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Mitt Romney Was Paying $5,000 a Day to Protect His Family from His Party’s Voters


Republican Senator Mitt Romney was paying $5,000 a day to protect his family from his party’s own voters after the insurrection. Other Republicans were warned off of voting to convict Trump in the second impeachment with echoes of terrorism in effect: “Think of your personal safety, said another. Think of your children.”

After the deadly domestic terrorist attack of January 6th, incited by the party’s own president at the time, Republicans were even more reluctant to hold Donald Trump accountable — not only because of their fear of backlash from their base, but now out of fear for their family’s safety.

In a stunning Atlantic excerpt from McKay Coppin’s forthcoming biography on Mitt Romney that delves into his reckoning with the cost of pursing power, we learn:

“Some of the reluctance to hold Trump accountable was a function of the same old perverse political incentives—elected Republicans feared a political backlash from their base. But after January 6, a new, more existential brand of cowardice had emerged. One Republican congressman confided to Romney that he wanted to vote for Trump’s second impeachment, but chose not to out of fear for his family’s safety. The congressman reasoned that Trump would be impeached by House Democrats with or without him—why put his wife and children at risk if it wouldn’t change the outcome? Later, during the Senate trial, Romney heard the same calculation while talking with a small group of Republican colleagues. When one senator, a member of leadership, said he was leaning toward voting to convict, the others urged him to reconsider. You can’t do that, Romney recalled someone saying. Think of your personal safety, said another. Think of your children. The senator eventually decided they were right.”

Romney, who is wealthy, was able to provide private security for his family at the cost of $5,000 a day (my bold):

“As dismayed as Romney was by this line of thinking, he understood it. Most members of Congress don’t have security details. Their addresses are publicly available online. Romney himself had been shelling out $5,000 a day since the riot to cover private security for his family—an expense he knew most of his colleagues couldn’t afford.”

This nugget tells a much bigger story about the current state of the Republican Party. Romney was paying $5,000.00 a day to protect his family from his own party’s voters. Many other senators who could not afford personal protection were terrorized into voting to protect Trump from the consequences of his actions.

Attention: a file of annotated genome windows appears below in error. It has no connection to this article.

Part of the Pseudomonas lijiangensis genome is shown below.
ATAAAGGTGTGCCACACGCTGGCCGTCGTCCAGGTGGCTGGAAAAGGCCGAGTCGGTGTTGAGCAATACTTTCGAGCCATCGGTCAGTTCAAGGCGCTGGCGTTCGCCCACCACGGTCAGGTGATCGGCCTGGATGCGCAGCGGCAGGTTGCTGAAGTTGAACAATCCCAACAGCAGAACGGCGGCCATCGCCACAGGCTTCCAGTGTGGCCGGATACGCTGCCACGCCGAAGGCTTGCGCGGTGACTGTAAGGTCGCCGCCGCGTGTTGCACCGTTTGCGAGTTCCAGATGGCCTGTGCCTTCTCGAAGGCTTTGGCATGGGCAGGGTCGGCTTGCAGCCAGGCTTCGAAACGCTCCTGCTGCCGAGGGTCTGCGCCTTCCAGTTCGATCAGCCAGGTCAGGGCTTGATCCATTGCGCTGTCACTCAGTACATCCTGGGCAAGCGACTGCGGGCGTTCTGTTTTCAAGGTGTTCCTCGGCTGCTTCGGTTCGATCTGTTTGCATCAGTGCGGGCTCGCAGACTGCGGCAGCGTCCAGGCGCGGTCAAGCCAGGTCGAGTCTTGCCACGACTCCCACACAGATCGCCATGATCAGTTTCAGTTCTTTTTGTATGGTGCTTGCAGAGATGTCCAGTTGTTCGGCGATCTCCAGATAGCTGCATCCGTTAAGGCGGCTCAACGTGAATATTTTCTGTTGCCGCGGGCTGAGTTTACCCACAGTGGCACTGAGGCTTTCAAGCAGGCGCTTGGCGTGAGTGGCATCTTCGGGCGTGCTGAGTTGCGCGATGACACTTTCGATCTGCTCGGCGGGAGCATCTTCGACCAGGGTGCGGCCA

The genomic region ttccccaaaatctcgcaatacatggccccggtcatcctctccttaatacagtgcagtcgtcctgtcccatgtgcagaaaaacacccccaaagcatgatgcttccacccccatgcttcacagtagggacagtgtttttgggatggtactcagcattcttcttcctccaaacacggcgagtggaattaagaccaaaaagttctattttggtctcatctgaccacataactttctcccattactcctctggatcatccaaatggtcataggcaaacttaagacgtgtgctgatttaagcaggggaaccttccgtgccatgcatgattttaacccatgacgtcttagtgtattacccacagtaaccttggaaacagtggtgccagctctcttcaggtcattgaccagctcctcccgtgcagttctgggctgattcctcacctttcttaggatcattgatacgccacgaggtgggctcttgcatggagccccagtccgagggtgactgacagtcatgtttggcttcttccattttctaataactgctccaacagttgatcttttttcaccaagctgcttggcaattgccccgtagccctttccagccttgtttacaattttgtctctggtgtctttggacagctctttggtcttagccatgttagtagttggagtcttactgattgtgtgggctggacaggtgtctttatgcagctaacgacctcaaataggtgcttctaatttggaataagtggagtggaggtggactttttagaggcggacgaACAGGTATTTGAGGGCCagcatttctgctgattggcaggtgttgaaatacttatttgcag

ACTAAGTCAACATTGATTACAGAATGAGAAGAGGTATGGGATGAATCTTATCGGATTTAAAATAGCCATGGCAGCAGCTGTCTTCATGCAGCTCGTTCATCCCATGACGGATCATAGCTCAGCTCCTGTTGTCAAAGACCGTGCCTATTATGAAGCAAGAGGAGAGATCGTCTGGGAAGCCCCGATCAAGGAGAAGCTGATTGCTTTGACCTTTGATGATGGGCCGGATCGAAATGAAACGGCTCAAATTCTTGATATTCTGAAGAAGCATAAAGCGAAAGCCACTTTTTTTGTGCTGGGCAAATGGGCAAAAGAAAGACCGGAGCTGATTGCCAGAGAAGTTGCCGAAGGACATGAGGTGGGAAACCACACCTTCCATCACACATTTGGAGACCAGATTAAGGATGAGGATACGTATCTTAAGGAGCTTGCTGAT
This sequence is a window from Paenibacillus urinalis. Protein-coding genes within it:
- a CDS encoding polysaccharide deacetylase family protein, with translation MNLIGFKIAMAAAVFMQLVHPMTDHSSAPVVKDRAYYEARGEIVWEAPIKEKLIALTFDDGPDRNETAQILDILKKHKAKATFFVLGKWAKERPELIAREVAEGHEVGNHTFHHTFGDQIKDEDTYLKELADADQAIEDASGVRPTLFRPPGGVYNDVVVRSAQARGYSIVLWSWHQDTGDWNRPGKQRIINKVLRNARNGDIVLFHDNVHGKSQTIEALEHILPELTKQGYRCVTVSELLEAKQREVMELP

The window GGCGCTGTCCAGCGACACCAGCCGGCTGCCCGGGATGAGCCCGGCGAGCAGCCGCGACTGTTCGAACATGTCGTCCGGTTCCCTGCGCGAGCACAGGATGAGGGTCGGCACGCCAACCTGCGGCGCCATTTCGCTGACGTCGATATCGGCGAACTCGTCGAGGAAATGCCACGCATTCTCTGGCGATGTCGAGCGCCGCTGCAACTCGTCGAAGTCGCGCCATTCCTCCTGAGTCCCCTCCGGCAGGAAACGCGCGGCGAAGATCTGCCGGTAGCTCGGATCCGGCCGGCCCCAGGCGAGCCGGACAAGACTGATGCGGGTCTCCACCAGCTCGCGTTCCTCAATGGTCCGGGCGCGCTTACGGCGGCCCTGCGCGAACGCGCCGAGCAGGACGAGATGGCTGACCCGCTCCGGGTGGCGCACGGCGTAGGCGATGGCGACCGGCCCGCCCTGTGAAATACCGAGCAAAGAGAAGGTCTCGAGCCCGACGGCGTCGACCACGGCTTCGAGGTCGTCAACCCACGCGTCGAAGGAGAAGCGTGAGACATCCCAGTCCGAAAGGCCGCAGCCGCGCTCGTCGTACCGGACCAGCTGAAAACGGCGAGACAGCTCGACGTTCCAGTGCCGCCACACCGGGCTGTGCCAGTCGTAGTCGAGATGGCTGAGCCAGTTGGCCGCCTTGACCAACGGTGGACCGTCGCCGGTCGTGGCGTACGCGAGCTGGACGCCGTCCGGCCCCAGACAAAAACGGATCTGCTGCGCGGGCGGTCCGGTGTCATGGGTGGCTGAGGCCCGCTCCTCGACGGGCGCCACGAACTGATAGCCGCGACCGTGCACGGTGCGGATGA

They were terrorized into letting the party leader and domestic terrorist off from the insurrection he fomented which led to the death of law enforcement and scared Americans’ tenuous trust in democracy.

This is how fascism gets its hooks into a system. It doesn’t start out as an all-out attack, otherwise, people would rise up against it. The cheering of the Trump base on Wednesday night when Governor Ron DeSantis promised “extrajudicial killings at the border” tells the true story of where this base that Republican Senators are terrified of land.

Romney confided a few months after Trump’s 1/6 attack, “A very large portion of my party, really doesn’t believe in the Constitution.”

McCay writes that Romney was wrestling with, “Was the authoritarian element of the GOP a product of President Trump, or had it always been there, just waiting to be activated by a sufficiently shameless demagogue? And what role had the members of the mainstream establishment—­people like him, the reasonable Republicans—played in allowing the rot on the right to fester?”

When mainstream Republicans are asking if they played a role in ushering in the authoritarian element of the Republican Party, it’s way past time to take the threat seriously.

Romney is reported to have mused, “Authoritarianism is like a gargoyle lurking over the cathedral, ready to pounce.”

The issues facing this country are not a matter of Democrat vs. Republican, as the media tends to present them. The issue is democracy vs. autocracy.

It can happen here, it is happening here right now. Senators voting a certain way due to the fears for their own safety is what it looks like as authoritarians push at the edges looking for weak spots to exploit to begin shifting a democracy into democratic backsliding. Sadly, this isn’t hyperbole, and even Mitt Romney is worried about it.



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